Monday, March 01, 2010

The first Hannibal Lecter


I watched Brian Cox – the actor - talking to Mark Lawson last night on BBC4 and Mark there’s nothing wrong with wearing glasses on TV but do clean them first. He asked Brian if he had been jealous to see Anthony Hopkins win all the kudos for his Lecter when Brian had created the part. The answer was negative; once when playing the lead in ‘The Borderers’ he had been sharing a dressing room with Michael Jambon, when some important visitors came round after the show and not seeing Brian behind the door one of the producers said he wanted Michael Jambon to play the lead in his production - which ‘pole-axed’ both actors . ‘When you have survived something like that and let it go,’ he said ‘you realise you have no jealousy about other actors.’


I didn’t know much about him but had watched him playing Michael Martin the Speaker in the House of Commons in the play ‘On Expenses’. They had much in common – both about the same age – he was born in1946 - both Scots and from Catholic working class families. He said he empathised with Martin who had a sweet, good nature but acted more like a Trade Unionist than a senior politician. Very different from the impression the press had given in my opinion. I couldn’t wait for him to be ousted from his post and regretted all the honours and financial rewards heaped on him.


He said one should be able to show the humanity of a character even when playing a paedophile which he had done in a film. However he didn’t agree with Dan Day Lewis’s idea of living the part and who famously saw his dead father as the ghost when playing Hamlet. He didn’t mean disrespect to Dan but that was ‘crap with a capital C’. What if you were playing a mass murderer? He agreed you could use your emotional memory in acting but mainly you should use your imagination and the art of pretending.


He had a sad childhood: his father died when Brian was aged 8 and he never got to say goodbye to him. That inspires him now to take care of himself so as not to let the same happen to his children. He had a bad time in the eighties playing Lear facing constant rejection on stage and rejection in real life and was driven one night to tell his understudy - ‘You do it!’ He was in therapy much of the eighties and at one stage realised for the first time how loved he was by his family. He has now gone back into cognitive therapy to heal wounds left by a broken marriage. He believes in love, honour and marriage and was depressed when he separated from his wife in the eighties. His mother had had electric shock treatment which caused her to lose her memory and behave in an eccentric manner - writing to the BBC telling them they should employ her son.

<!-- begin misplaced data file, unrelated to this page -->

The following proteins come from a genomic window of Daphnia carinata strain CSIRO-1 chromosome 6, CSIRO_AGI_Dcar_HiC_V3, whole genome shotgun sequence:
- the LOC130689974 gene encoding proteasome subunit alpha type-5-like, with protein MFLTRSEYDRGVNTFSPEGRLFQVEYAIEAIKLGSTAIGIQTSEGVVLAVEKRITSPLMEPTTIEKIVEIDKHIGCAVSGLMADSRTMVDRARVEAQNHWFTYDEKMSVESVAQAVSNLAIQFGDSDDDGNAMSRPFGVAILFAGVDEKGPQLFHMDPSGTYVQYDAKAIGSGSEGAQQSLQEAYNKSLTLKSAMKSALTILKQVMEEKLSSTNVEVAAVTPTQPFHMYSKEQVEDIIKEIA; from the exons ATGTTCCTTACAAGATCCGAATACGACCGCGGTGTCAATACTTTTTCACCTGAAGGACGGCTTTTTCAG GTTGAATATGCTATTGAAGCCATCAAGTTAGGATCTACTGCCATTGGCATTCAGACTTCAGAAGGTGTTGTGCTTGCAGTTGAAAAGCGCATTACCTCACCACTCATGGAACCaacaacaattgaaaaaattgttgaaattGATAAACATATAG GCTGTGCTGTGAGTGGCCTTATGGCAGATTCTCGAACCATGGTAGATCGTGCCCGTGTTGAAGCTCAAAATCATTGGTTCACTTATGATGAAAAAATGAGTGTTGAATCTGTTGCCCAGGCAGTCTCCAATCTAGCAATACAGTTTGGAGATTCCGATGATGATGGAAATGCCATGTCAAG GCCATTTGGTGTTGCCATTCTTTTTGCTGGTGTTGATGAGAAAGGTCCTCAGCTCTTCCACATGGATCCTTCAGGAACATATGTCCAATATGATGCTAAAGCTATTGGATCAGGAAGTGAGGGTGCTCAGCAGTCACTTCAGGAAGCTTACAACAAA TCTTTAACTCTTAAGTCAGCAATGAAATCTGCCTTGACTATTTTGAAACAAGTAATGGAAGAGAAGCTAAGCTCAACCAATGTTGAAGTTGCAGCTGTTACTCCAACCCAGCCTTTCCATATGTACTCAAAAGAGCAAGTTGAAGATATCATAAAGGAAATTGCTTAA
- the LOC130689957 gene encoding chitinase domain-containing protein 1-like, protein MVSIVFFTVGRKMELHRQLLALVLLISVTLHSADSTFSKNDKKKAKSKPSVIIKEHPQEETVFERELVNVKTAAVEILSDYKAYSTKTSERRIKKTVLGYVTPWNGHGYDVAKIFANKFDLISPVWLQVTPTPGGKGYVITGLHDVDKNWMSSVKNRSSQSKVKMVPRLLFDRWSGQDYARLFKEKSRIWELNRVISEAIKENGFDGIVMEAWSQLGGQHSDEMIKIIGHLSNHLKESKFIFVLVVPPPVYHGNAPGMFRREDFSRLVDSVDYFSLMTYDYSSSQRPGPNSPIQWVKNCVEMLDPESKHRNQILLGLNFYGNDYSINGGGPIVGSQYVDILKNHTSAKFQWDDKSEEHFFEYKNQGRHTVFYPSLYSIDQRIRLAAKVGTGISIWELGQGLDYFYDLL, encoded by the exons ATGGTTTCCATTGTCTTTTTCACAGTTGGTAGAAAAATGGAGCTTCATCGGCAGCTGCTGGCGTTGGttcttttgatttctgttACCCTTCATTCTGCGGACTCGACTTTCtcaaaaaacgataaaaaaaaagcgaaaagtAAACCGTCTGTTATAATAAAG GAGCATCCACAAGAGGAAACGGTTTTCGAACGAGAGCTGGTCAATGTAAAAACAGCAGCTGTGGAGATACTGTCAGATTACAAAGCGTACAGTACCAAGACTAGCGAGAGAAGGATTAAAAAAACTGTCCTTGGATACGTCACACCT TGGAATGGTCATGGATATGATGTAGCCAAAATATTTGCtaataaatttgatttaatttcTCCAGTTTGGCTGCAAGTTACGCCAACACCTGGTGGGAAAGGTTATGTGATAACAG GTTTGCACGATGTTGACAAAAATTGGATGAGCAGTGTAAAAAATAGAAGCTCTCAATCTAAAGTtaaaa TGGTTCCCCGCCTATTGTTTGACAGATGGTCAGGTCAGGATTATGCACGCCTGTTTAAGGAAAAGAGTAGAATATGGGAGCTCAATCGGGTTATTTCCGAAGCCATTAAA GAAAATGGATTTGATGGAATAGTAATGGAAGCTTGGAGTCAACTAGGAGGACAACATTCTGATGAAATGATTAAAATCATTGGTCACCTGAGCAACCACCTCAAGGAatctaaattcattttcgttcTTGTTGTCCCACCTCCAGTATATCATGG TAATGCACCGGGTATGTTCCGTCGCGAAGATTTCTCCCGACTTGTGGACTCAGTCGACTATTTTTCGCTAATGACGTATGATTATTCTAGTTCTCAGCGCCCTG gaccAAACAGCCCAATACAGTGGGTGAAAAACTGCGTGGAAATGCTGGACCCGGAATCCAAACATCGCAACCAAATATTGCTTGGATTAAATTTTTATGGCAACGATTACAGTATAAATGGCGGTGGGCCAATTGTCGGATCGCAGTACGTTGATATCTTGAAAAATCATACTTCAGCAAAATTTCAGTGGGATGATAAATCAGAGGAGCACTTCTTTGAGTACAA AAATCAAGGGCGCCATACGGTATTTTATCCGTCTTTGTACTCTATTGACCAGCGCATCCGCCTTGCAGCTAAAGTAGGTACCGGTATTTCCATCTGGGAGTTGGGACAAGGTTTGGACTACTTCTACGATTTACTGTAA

At the beginning of his career he was lucky in the people he met who gave him work and he related to Blanch Dubois who relied on ‘the kindness of strangers.’ At one time when struggling to bring up a young family they had 13 lodgers. His acting can be very intense and he was told:

’You find it very hard to be boring. And that is very tiring.’


A delightful part of the programme was when a you- tube video was shown of Brian instructing a toddler how to recite the famous speech from Hamlet. I was going to reproduce it here but it is too jumpy (Brian Cox with Leo.) Another amusing part was when he illustrated to Mark Lawson how he spoke originally – it would have taken Jimmy Bastard to translate.